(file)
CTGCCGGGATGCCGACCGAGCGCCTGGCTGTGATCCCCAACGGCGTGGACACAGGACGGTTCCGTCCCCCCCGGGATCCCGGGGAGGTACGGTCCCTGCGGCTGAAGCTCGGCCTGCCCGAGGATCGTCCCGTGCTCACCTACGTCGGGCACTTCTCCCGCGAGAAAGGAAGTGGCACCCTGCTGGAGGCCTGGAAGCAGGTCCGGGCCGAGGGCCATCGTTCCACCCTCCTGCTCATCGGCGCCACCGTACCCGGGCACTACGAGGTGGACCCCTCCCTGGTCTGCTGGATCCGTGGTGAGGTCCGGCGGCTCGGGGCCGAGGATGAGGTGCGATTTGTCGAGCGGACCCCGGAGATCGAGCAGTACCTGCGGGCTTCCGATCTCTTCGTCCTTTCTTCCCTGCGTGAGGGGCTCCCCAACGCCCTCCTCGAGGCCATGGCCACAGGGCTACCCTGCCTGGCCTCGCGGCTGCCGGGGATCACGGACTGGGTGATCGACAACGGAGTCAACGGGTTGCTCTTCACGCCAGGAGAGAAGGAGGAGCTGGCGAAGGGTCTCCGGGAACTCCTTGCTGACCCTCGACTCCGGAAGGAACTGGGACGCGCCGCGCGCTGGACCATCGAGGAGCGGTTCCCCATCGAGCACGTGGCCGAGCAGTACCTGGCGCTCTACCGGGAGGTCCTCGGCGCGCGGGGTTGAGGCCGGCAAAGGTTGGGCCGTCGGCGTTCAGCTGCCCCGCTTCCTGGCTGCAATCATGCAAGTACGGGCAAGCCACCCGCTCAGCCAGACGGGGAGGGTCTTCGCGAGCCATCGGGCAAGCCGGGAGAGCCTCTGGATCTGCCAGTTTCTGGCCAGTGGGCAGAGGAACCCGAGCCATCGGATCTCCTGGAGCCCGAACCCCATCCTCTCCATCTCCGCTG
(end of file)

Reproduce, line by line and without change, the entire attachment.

CTGCCGGGATGCCGACCGAGCGCCTGGCTGTGATCCCCAACGGCGTGGACACAGGACGGTTCCGTCCCCCCCGGGATCCCGGGGAGGTACGGTCCCTGCGGCTGAAGCTCGGCCTGCCCGAGGATCGTCCCGTGCTCACCTACGTCGGGCACTTCTCCCGCGAGAAAGGAAGTGGCACCCTGCTGGAGGCCTGGAAGCAGGTCCGGGCCGAGGGCCATCGTTCCACCCTCCTGCTCATCGGCGCCACCGTACCCGGGCACTACGAGGTGGACCCCTCCCTGGTCTGCTGGATCCGTGGTGAGGTCCGGCGGCTCGGGGCCGAGGATGAGGTGCGATTTGTCGAGCGGACCCCGGAGATCGAGCAGTACCTGCGGGCTTCCGATCTCTTCGTCCTTTCTTCCCTGCGTGAGGGGCTCCCCAACGCCCTCCTCGAGGCCATGGCCACAGGGCTACCCTGCCTGGCCTCGCGGCTGCCGGGGATCACGGACTGGGTGATCGACAACGGAGTCAACGGGTTGCTCTTCACGCCAGGAGAGAAGGAGGAGCTGGCGAAGGGTCTCCGGGAACTCCTTGCTGACCCTCGACTCCGGAAGGAACTGGGACGCGCCGCGCGCTGGACCATCGAGGAGCGGTTCCCCATCGAGCACGTGGCCGAGCAGTACCTGGCGCTCTACCGGGAGGTCCTCGGCGCGCGGGGTTGAGGCCGGCAAAGGTTGGGCCGTCGGCGTTCAGCTGCCCCGCTTCCTGGCTGCAATCATGCAAGTACGGGCAAGCCACCCGCTCAGCCAGACGGGGAGGGTCTTCGCGAGCCATCGGGCAAGCCGGGAGAGCCTCTGGATCTGCCAGTTTCTGGCCAGTGGGCAGAGGAACCCGAGCCATCGGATCTCCTGGAGCCCGAACCCCATCCTCTCCATCTCCGCTG